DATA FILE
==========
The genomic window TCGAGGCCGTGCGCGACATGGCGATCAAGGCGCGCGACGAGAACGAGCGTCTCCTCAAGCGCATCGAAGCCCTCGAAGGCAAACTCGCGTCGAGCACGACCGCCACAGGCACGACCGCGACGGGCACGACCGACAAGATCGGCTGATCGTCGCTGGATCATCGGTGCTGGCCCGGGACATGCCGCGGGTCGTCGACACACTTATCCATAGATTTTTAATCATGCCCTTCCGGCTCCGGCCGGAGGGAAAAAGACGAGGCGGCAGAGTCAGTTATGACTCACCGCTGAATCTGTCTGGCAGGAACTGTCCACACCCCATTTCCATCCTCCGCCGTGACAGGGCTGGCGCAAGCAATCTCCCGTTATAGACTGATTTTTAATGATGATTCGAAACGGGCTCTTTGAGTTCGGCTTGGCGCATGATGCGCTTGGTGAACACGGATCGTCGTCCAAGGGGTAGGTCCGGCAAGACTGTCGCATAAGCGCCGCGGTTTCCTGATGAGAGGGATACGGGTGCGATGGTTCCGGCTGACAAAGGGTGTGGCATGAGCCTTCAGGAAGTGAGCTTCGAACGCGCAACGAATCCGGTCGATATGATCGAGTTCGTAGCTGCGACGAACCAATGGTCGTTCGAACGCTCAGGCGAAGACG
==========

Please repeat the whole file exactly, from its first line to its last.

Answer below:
The genomic window TCGAGGCCGTGCGCGACATGGCGATCAAGGCGCGCGACGAGAACGAGCGTCTCCTCAAGCGCATCGAAGCCCTCGAAGGCAAACTCGCGTCGAGCACGACCGCCACAGGCACGACCGCGACGGGCACGACCGACAAGATCGGCTGATCGTCGCTGGATCATCGGTGCTGGCCCGGGACATGCCGCGGGTCGTCGACACACTTATCCATAGATTTTTAATCATGCCCTTCCGGCTCCGGCCGGAGGGAAAAAGACGAGGCGGCAGAGTCAGTTATGACTCACCGCTGAATCTGTCTGGCAGGAACTGTCCACACCCCATTTCCATCCTCCGCCGTGACAGGGCTGGCGCAAGCAATCTCCCGTTATAGACTGATTTTTAATGATGATTCGAAACGGGCTCTTTGAGTTCGGCTTGGCGCATGATGCGCTTGGTGAACACGGATCGTCGTCCAAGGGGTAGGTCCGGCAAGACTGTCGCATAAGCGCCGCGGTTTCCTGATGAGAGGGATACGGGTGCGATGGTTCCGGCTGACAAAGGGTGTGGCATGAGCCTTCAGGAAGTGAGCTTCGAACGCGCAACGAATCCGGTCGATATGATCGAGTTCGTAGCTGCGACGAACCAATGGTCGTTCGAACGCTCAGGCGAAGACG